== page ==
Especially in Ronda’s case, people have questioned whether I really loved her or believed in her if I told her she had a year to make it with this mixed martial arts bullshit and that was as far as I was willing to go. Note that Ronda herself has never thought this.

Frankly, I don’t get it. As I told all of my daughters,

I’m an old woman. I shouldn’t have to be supporting an able-bodied adult.

None of them expected that I would, but other people have called me heartless – and a lot worse. What about supporting their dreams?

Here is where some of the parents of Johnny Leech need some tough love. So, if that describes, you, Mom or Dad, listen up!

Parents are people, too. They are allowed to have their own dreams.

I have wanted to make educational games since I was in graduate school 30 years ago. Now that my children are on their own, I have the freedom to take the risks that running a start-up entails.

Maybe your dream is just to sit on your porch drinking iced tea and not have to get up and go to work. That is perfectly fine. Do it!

What about Johnny? What will he do if you kick him out? He’ll end up living on the street! He’ll starve!

Okay, probably not. He’ll figure it out.  And, if he doesn’t, that’s his choice. Yes, it will probably be hard at first. Oh, well.

You’re entitled to your own life.


  1. (From the perspective of a relatively young adult): I have a bachelor’s degree in theater (which my parents paid for) and I started a dog walking business when I was 25. Acting and working with animals are two things I have a passion for, two things I’m good at, two ways I feel I can help make the world a better place in my own small way. At the beginning of both of these paths, my dad sat me down and told me while he supported me going after my dreams, he wanted me to understand that I was choosing difficult journeys, and after college, I would be solely responsible for supporting myself. He wanted to make sure I learned early on how to take care of myself, so that, if I chose to continue with those two careers, I could do so in a sustainable way. I was broke and working my ass off for about 5 years. Anytime I would call my dad and talk about how hard it was to make ends meet, he would tell me (not unkindly) to either earn more or spend less, and remind me that he wasn’t doing me any favors by offering me a crutch. As a result, at age 28 I now have a small business that supports me (and several other people) and a career as a professional actor that I find artistically satisfying. I learned that any dream you really want is worth going after, but it’s going to require sacrifices, and no one else is responsible for making them. I learned that I am resourceful and mentally tough enough to power through when times are hard because I believe I can achieve my goal. And I’ve learned to see my parents as people (and not just people responsible for me) who have given me so many opportunities, and now deserve the chance to go after their various dreams and adventures themselves. Earlier on I was sometimes jealous of friends whose parents helped them out financially more than mine did, but I’m now so grateful that my parents taught me that I’m capable of going after my goals myself.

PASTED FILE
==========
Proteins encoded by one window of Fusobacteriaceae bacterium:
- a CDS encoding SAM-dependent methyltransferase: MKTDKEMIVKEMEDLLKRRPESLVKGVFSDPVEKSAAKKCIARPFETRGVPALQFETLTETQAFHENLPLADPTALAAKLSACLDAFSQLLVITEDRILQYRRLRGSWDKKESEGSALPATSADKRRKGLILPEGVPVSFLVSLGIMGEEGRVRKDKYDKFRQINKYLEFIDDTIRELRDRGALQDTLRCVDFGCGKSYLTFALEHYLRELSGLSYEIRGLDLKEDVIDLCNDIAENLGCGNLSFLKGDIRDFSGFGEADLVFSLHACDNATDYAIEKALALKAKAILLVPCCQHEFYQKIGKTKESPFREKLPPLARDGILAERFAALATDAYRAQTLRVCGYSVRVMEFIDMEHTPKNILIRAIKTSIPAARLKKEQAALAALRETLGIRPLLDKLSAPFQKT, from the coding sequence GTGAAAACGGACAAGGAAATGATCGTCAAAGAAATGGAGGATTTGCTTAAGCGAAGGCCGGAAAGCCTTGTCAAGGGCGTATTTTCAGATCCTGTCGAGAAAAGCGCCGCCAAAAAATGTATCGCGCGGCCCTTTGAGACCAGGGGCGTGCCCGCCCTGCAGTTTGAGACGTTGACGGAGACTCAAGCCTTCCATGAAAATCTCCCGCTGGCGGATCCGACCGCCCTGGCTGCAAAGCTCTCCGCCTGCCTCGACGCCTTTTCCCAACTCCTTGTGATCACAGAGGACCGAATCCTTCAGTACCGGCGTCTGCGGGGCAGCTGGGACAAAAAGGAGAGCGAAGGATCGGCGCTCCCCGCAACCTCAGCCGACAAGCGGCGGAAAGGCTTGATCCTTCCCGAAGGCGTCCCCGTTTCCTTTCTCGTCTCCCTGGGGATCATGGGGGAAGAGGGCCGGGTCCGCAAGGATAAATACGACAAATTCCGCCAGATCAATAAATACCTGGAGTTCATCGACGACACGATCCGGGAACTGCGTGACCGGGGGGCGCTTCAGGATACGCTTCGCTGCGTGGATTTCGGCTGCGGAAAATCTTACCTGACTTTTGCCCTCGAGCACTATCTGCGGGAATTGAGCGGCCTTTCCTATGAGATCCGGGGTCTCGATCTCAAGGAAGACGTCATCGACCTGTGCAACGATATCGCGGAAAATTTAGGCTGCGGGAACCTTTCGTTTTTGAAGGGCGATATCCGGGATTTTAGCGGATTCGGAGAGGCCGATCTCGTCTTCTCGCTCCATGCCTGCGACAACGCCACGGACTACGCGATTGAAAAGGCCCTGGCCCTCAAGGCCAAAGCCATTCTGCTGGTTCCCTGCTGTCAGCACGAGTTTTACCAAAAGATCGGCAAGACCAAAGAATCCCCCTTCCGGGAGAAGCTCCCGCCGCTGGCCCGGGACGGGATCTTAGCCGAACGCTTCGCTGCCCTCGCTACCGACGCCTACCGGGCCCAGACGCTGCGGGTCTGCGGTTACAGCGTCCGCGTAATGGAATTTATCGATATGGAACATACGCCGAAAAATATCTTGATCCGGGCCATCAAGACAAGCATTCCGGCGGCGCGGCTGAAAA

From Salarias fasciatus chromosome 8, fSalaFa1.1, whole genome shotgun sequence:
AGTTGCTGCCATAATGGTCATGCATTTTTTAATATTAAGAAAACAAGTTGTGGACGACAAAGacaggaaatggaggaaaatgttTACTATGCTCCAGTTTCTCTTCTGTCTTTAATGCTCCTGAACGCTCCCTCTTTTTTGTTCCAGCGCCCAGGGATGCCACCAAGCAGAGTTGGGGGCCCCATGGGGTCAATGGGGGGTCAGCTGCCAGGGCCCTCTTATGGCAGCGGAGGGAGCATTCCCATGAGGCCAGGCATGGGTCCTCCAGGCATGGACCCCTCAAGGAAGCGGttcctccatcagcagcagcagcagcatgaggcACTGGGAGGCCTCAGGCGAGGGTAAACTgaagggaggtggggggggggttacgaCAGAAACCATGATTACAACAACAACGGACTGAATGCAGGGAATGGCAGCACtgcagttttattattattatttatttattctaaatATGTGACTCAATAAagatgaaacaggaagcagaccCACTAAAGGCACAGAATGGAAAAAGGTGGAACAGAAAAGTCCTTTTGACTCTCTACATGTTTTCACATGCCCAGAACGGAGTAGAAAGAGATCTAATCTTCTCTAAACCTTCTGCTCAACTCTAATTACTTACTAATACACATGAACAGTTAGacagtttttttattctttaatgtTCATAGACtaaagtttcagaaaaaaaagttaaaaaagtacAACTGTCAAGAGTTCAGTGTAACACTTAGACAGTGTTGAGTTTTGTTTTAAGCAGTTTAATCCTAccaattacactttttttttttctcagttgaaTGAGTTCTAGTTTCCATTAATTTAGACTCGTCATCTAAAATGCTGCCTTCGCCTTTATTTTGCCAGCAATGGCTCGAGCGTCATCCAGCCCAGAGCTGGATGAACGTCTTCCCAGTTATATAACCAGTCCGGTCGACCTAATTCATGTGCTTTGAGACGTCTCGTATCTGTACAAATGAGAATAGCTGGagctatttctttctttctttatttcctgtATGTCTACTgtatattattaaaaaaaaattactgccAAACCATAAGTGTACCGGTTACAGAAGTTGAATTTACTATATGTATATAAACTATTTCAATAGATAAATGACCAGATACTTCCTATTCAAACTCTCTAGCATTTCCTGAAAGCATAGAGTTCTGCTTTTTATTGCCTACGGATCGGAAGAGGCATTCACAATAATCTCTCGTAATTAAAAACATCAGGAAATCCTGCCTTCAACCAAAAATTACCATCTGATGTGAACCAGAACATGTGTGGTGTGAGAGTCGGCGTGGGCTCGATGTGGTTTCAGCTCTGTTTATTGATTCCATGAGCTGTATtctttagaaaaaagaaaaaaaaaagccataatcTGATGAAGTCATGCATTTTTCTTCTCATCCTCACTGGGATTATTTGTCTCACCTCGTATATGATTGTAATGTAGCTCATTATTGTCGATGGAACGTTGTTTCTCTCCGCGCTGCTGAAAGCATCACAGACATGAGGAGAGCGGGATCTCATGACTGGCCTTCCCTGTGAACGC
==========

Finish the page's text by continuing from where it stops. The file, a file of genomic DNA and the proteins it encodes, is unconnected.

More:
2. Do you know what scares me about families like this? What happens when they hit the tipping point? You know, when the child becomes the parent and has to advocate for their parent’s healthcare, handle finances and whatnot… it’s going to be a shit show.